In India, fresh milk is an important part of the daily diet and powdered milk is almost unknown. Every family in the suburbs owns a cow accommodated in a shed attached to the house. Although the land is limited, householders grow a tall variety of grass in small plots of land. The grass is cut, chopped into small pieces, put into a large basin filled with water and offered to the cow.

Meanwhile, brokers visit houses taking note of the elderly cows nearing the end of milking period. When the cow cannot yield milk anymore, brokers make deals with the owner and collect the cow in the morning, when the children have left for school.

Most occupants in Tamil Nadu State are Hindus and the slaughter of cattle is prohibited by the State Government. The collected cattle by the brokers are loaded into cattle-trains and transported over-land to adjoining Kerala State (mostly a Catholic State) where cattle slaughter is permitted. At the border between two states Tamil Nadu State officials collect a tax on the exported cattle.

Kerala State

Kerala State, formerly controlled by the Portuguese and where most citizens are Catholic, is more liberal than other states. They have a thriving industry in slaughtering cattle imported from other states and exporting beef to the Middle East, which is consumed by their low-end consumers. Higher end consumers prefer beef supplied from Europe.


But the cattle-skins are rarely used in Kerala and are sent back to Tamil Nadu, feeding the large number of tanneries which supply processed leather to their extensive leather industry.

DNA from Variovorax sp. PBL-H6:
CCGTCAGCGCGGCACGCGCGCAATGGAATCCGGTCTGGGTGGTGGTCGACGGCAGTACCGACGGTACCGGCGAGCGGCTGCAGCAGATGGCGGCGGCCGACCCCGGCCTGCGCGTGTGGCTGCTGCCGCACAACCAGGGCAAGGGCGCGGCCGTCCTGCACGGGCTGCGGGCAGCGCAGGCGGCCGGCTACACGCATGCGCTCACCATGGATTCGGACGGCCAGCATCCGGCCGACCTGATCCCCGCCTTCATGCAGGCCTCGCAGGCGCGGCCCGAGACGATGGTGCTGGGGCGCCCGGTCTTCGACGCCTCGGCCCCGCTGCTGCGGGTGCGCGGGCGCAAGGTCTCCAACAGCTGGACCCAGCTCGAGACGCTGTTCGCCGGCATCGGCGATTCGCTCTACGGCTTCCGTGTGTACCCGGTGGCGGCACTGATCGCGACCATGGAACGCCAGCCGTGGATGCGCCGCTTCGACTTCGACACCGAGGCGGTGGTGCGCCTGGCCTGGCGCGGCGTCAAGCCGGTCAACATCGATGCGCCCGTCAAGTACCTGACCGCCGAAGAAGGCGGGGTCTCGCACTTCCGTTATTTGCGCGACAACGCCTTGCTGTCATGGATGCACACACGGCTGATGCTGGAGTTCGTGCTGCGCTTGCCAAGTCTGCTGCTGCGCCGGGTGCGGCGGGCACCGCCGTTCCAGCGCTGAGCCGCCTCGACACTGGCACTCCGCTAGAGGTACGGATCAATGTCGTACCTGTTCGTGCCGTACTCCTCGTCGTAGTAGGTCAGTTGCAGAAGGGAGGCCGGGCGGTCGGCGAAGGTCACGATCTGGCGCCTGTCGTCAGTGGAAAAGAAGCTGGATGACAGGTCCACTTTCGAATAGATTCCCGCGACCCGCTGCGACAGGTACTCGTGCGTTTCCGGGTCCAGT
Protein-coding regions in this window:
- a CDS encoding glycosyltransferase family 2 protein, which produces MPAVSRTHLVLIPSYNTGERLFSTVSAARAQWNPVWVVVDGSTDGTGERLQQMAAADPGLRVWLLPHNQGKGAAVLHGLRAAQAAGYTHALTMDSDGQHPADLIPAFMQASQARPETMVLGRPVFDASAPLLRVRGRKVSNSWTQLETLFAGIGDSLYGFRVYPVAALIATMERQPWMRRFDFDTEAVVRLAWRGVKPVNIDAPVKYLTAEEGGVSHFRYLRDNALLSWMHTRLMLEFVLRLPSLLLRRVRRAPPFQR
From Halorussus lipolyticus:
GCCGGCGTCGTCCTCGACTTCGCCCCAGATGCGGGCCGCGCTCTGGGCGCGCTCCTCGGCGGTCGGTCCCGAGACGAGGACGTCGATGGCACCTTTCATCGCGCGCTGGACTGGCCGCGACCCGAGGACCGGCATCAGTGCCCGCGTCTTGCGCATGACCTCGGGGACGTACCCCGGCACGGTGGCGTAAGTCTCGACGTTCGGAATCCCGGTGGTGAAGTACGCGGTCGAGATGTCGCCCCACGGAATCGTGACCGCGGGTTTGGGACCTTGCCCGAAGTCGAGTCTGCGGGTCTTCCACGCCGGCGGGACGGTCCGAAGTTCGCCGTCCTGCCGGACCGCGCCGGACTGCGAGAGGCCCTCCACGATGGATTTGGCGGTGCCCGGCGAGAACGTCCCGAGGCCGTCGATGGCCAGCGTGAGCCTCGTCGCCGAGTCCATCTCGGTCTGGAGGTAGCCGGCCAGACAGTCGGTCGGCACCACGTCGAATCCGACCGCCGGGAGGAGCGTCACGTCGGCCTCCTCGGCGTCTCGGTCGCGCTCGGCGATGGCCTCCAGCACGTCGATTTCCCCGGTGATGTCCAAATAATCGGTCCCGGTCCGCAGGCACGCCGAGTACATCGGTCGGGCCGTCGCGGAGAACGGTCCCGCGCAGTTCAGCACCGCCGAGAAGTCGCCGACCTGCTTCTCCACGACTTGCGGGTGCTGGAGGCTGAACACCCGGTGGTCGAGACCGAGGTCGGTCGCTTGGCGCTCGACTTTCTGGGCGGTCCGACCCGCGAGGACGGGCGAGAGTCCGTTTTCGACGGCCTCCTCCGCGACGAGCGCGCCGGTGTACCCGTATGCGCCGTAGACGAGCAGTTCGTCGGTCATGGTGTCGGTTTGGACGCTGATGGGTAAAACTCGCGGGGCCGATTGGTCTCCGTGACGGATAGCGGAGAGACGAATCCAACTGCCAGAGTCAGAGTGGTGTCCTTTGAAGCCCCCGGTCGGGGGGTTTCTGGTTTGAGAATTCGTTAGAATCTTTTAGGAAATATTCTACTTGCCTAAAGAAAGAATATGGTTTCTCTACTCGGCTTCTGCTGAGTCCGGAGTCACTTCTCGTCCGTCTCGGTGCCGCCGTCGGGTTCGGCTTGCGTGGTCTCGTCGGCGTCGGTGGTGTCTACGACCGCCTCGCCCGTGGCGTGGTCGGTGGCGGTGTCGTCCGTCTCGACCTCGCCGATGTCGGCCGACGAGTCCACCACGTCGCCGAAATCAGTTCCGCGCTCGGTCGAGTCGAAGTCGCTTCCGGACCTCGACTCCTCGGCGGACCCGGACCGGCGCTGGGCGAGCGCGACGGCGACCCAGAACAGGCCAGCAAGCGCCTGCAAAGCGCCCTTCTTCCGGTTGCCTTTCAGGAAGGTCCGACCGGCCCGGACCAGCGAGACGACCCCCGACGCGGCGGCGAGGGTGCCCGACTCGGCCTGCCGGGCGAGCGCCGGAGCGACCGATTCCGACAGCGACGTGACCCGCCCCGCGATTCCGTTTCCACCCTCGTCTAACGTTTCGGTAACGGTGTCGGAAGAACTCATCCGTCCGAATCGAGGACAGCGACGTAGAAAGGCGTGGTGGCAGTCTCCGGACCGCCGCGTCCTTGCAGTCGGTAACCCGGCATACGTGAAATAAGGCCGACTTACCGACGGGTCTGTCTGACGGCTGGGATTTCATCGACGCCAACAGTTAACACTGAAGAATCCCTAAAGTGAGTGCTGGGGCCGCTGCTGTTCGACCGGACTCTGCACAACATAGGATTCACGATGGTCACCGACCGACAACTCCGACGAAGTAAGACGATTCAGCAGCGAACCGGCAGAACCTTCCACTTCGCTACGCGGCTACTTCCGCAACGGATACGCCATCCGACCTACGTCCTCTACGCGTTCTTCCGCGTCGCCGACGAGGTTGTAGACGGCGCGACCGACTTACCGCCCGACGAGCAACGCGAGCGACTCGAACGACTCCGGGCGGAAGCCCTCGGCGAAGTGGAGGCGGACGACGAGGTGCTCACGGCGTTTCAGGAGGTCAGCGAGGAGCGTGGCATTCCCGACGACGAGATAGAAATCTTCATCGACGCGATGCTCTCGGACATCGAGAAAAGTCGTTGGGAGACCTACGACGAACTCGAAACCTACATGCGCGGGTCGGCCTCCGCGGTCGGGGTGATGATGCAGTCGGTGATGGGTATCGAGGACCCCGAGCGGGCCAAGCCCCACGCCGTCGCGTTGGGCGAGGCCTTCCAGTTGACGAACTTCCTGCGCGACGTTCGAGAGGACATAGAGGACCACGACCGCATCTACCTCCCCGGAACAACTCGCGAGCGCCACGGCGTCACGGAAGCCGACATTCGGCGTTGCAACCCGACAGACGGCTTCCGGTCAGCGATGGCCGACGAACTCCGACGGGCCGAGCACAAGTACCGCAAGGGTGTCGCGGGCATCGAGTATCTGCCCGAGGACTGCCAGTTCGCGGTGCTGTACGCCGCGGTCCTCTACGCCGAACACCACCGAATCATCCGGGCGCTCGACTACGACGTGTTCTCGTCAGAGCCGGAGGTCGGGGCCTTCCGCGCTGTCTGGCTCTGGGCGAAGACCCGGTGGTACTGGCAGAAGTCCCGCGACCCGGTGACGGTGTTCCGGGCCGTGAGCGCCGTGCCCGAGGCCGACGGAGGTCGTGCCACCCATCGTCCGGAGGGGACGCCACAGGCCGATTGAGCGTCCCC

Indian Constitution

The 1949 Constitution of India, Article 48 under ‘Organisation of agriculture and animal husbandry’ states that “The State shall endeavour to organise agriculture and animal husbandry on modern and scientific lines and shall, in particular, take steps for preserving and improving the breeds, and prohibiting the slaughter, of cows and calves and other milch and draught cattle.”

But on 26 May 2017, the Ministry of Environment of the Government of India led by Bharatiya Janata Party imposed a ban on the sale and purchase of cattle for slaughter at animal markets across India, under Prevention of Cruelty to Animals statutes. But the Supreme Court of India in its judgment in July 2017 suspended the ban on sale of cattle, giving relief to beef and leather industries.

Furthermore, the Indian Supreme Court questioned if the purpose of the rules was to prevent cruelty to animals, then why is their scope limited only to cattle.

MR proposal reported by Indian media

Although MR’s proposal for banning cow slaughter received scanty coverage locally, Indian newspapers offered more details.

Quoting from Zenger, an Indian media report: “The Government of Sri Lanka is proposing a ban on cow slaughter, citing the protection of the island’s Sinhala-Buddhist culture, whose population helped bring the president and prime minister to power. Final approval of the bill, delayed for a month, is expected to leave 300,000 people — mostly farmers and leather tannery owners — on the brink of unemployment.

“Prime Minister Mahinda Rajapaksa, who is also the minister of Buddhasasana, Religious and Cultural Affairs, received approval for the ban from the parliamentary group Sri Lanka Podujana Peramuna, known as SLPP, on Sept. 8. The proposal cites reasons for conserving the Sinhala-Buddhist culture.”

Views of Mahatma Gandhi

Mahatma Gandhi in India promoted non-violence and respect for cows. His views are presented in ‘Gandhi’s prayer discourse of 25 July 1947, from the Collected Works of Mahatma Gandhi, Volume 88’:

“In India, no law can be made to ban cow slaughter. I do not doubt that Hindus are forbidden the slaughter of cows. I have been long pledged to serve the cow. But how can my religion also be the religion of the rest of the Indians? It will mean coercion against those Indians who are not Hindus.